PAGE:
As Boyack aptly narrates, at its most basic level, the story of real estate finance starts with land valuation.
Since mortgage finance frees trapped asset values, the price of land depends on the availability of capital. The more funds available, the more liquid the collateral asset, and the higher its market value. In other words, finance opportunities grow real estate values.
For development projects beginning with humble barren green sites, one cannot but think of the process of property development as a dream works factory, transforming nothingness by creating alternative realities. There is something for me that sees the highest form of vision at play here, with property development endeavours giving credence to the adage, “The audacity of hope.”
In reality, the stakes are often high as are other barriers to entry. In Botswana, where the land is predominantly held by the state and granted by leasehold to beneficiaries, typical structures often involve the landowner (government/or lessee for state owned land), a funding institution (investor), and a developer, each of the parties with varying degrees of interest in the development/investment.
Landowners are typically interested in retaining an ongoing interest in the development, particularly for large commercial or retail sites, which are often lucrative. The developers’ interest is in ensuring viability from the context of demand, and that the site suits the intended purpose. Research is intended to ensure that the development value (after completion) far exceeds development costs and that the investment will be beneficial to all the players by the time construction is concluded, bearing in mind that markets are volatile and that the best conceived plans are subject to some element of chance. The development manager must contend with property level risks (e.g. loss of tenants) which must be managed.
For the funder/investor, the major interests would be in the cashflows of the investment, the main interest being ensuring long-term growth of income streams as well as capital growth of the development. Each of the parties must have consensus on who bears the risk and to what degree, and consequently the risk premium due to each party. The methods of calculation of each of these factors must be aligned and objectively derived.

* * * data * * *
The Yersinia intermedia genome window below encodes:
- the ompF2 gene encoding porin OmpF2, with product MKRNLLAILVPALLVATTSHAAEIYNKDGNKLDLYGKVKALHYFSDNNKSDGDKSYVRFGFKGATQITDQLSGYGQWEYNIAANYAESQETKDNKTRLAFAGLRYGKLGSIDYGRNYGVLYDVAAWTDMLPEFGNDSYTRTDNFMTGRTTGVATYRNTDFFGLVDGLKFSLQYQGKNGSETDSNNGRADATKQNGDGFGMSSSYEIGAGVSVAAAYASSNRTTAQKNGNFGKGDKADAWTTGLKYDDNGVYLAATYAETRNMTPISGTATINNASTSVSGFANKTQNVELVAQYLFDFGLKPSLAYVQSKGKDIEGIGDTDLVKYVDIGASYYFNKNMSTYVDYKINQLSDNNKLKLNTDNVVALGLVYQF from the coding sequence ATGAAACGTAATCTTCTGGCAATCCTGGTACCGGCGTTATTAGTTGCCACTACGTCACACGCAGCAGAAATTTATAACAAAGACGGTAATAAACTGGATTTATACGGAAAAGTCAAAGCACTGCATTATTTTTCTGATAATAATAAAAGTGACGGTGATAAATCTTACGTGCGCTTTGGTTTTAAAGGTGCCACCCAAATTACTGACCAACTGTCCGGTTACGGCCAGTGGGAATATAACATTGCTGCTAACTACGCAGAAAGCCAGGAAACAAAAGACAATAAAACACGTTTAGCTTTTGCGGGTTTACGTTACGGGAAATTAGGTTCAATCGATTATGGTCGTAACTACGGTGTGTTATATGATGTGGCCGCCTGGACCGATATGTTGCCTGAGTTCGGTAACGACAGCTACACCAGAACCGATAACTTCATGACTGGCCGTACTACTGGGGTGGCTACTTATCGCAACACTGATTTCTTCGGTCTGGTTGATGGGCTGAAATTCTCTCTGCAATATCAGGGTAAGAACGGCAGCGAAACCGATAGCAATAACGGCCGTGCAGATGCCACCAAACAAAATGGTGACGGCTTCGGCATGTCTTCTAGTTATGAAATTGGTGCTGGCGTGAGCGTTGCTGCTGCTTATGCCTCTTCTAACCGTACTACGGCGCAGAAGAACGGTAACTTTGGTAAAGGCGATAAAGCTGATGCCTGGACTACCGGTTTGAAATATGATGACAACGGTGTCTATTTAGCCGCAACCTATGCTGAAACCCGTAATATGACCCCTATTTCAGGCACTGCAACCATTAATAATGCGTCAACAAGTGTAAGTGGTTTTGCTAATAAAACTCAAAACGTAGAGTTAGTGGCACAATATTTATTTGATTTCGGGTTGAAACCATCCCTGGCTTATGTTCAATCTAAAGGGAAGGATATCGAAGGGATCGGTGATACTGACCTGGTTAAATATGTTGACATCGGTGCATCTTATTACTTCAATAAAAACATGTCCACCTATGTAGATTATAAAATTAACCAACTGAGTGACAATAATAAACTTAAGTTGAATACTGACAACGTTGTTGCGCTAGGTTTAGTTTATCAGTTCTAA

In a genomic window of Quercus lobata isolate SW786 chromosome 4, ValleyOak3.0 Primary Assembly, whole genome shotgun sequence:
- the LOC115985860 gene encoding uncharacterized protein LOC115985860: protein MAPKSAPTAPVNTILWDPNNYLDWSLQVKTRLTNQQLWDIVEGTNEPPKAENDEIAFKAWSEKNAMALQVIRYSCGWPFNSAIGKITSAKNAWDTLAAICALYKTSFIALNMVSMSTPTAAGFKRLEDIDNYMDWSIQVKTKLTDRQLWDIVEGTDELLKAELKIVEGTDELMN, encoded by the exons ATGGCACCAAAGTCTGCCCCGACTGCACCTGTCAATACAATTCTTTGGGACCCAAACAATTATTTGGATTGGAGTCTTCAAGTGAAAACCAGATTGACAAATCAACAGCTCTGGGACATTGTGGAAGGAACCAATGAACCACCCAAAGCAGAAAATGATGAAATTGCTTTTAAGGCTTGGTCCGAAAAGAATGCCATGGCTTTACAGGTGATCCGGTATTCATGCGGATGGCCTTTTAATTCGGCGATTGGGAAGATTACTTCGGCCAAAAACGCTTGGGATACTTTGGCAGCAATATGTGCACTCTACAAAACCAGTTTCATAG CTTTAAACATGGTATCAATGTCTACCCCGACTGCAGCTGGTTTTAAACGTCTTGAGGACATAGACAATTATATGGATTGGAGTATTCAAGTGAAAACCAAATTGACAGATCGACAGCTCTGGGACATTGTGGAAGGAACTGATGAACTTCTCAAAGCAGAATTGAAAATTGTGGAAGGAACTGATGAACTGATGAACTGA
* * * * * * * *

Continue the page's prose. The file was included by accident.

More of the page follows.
Investment form and structure
Investment vehicles in development schemes may take the form of Special Purpose Vehicles (SPVs). SPVs are convenient ways of parcelling out the real estate in a discrete entity with its own legal personality, and which can enter into contracts, including to finance the property, manage the property and/or develop it.
Alternatively, Limited Partnerships are favoured investment vehicles for development projects in that they offer flexibility as they have a relatively less stringent regulatory regime (compared to companies), and therefore less restraints in terms of ease of doing business. This is partly due to them being unauthorised vehicles. Joint ventures may also be considered as they are a means of combining resources and sharing risks in development projects.
Tackling risk and reward
There are a number of permutations available, but it all falls down to agreement. However, a common way of sharing risk involves a four-slice agreement. Here a funder may agree to meet development costs excluding the land, the land being made available on a long lease by the lessor (e.g. local authority) in exchange of ground rentals (this is the first slice). The funder, aided by his predetermined target yield, would determine his required percentage stake in the income from tenants (this represents the second slice). The third slice represents the developer’s profit. The fourth slice is any additional profit earned (if any), which would be shared amongst the parties. This provides much incentive to the developer to ensure that the project is a success.
However, where certain parties are risk-averse, for instance, it is possible for the landowner to forgo the fourth slice for a greater proportion of the rentals. It is therefore important that objectives are clearly communicated from the onset.
Beyond the numbers working out and risks being modelled, a feature of development projects is that they resolve to bring them to fruition. The truth of the matter is that a lot of developments do not take off at all. The reality is that these are high risk ventures involving huge capital sums and seemingly insurmountable challenges such as acquisition of finance (a mammoth task on its own) and a regulatory environment to navigate and overcome.
Property development requires a lot of stakeholder management skill on the part of the development manager because it is indeed a specialist segment of the real estate sector, requiring grit and perseverance. It could be two years of setting up the parties before there is any traction at all and is therefore a marathon that is not at all for the fainthearted. Even so, it can be argued that the end product is worthwhile.
About Tema: MREAC, MBA, BSc Property Studies(UCT) and currently pursuing MRICS Charter and MSc in Real Estate Investment Finance Oxford Brookes University. She is Property Investment Analyst at Khumo PAM.